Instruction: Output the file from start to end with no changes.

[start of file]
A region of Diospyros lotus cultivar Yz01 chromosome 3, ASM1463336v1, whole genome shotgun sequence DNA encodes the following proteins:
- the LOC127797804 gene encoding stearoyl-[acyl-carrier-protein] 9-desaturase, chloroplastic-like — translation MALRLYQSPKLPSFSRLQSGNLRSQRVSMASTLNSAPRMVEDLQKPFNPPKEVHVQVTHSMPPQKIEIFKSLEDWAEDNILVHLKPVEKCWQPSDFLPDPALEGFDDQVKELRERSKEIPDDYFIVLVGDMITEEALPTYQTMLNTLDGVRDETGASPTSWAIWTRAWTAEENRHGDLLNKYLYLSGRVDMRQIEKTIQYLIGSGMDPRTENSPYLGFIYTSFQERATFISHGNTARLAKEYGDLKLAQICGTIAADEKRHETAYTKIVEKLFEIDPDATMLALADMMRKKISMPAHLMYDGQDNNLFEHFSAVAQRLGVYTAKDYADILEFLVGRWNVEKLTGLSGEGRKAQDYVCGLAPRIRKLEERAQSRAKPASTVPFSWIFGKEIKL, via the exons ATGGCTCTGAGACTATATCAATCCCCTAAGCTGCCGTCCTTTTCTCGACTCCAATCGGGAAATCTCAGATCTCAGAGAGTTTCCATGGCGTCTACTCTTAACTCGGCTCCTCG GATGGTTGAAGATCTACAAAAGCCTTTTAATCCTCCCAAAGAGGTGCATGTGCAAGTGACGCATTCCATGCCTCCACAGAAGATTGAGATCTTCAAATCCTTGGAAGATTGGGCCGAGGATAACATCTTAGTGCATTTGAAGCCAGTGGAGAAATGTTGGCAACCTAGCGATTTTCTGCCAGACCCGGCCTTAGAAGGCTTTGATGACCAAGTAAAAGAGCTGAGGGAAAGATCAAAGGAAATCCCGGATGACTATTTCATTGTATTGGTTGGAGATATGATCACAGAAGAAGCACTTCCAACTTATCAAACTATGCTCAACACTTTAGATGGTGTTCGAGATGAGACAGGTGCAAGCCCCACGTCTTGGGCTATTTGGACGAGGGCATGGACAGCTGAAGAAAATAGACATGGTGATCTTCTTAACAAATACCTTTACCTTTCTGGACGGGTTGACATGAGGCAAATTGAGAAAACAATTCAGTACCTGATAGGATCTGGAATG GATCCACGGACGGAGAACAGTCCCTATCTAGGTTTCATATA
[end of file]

A region of Diospyros lotus cultivar Yz01 chromosome 3, ASM1463336v1, whole genome shotgun sequence DNA encodes the following proteins:
- the LOC127797804 gene encoding stearoyl-[acyl-carrier-protein] 9-desaturase, chloroplastic-like — translation MALRLYQSPKLPSFSRLQSGNLRSQRVSMASTLNSAPRMVEDLQKPFNPPKEVHVQVTHSMPPQKIEIFKSLEDWAEDNILVHLKPVEKCWQPSDFLPDPALEGFDDQVKELRERSKEIPDDYFIVLVGDMITEEALPTYQTMLNTLDGVRDETGASPTSWAIWTRAWTAEENRHGDLLNKYLYLSGRVDMRQIEKTIQYLIGSGMDPRTENSPYLGFIYTSFQERATFISHGNTARLAKEYGDLKLAQICGTIAADEKRHETAYTKIVEKLFEIDPDATMLALADMMRKKISMPAHLMYDGQDNNLFEHFSAVAQRLGVYTAKDYADILEFLVGRWNVEKLTGLSGEGRKAQDYVCGLAPRIRKLEERAQSRAKPASTVPFSWIFGKEIKL, via the exons ATGGCTCTGAGACTATATCAATCCCCTAAGCTGCCGTCCTTTTCTCGACTCCAATCGGGAAATCTCAGATCTCAGAGAGTTTCCATGGCGTCTACTCTTAACTCGGCTCCTCG GATGGTTGAAGATCTACAAAAGCCTTTTAATCCTCCCAAAGAGGTGCATGTGCAAGTGACGCATTCCATGCCTCCACAGAAGATTGAGATCTTCAAATCCTTGGAAGATTGGGCCGAGGATAACATCTTAGTGCATTTGAAGCCAGTGGAGAAATGTTGGCAACCTAGCGATTTTCTGCCAGACCCGGCCTTAGAAGGCTTTGATGACCAAGTAAAAGAGCTGAGGGAAAGATCAAAGGAAATCCCGGATGACTATTTCATTGTATTGGTTGGAGATATGATCACAGAAGAAGCACTTCCAACTTATCAAACTATGCTCAACACTTTAGATGGTGTTCGAGATGAGACAGGTGCAAGCCCCACGTCTTGGGCTATTTGGACGAGGGCATGGACAGCTGAAGAAAATAGACATGGTGATCTTCTTAACAAATACCTTTACCTTTCTGGACGGGTTGACATGAGGCAAATTGAGAAAACAATTCAGTACCTGATAGGATCTGGAATG GATCCACGGACGGAGAACAGTCCCTATCTAGGTTTCATATA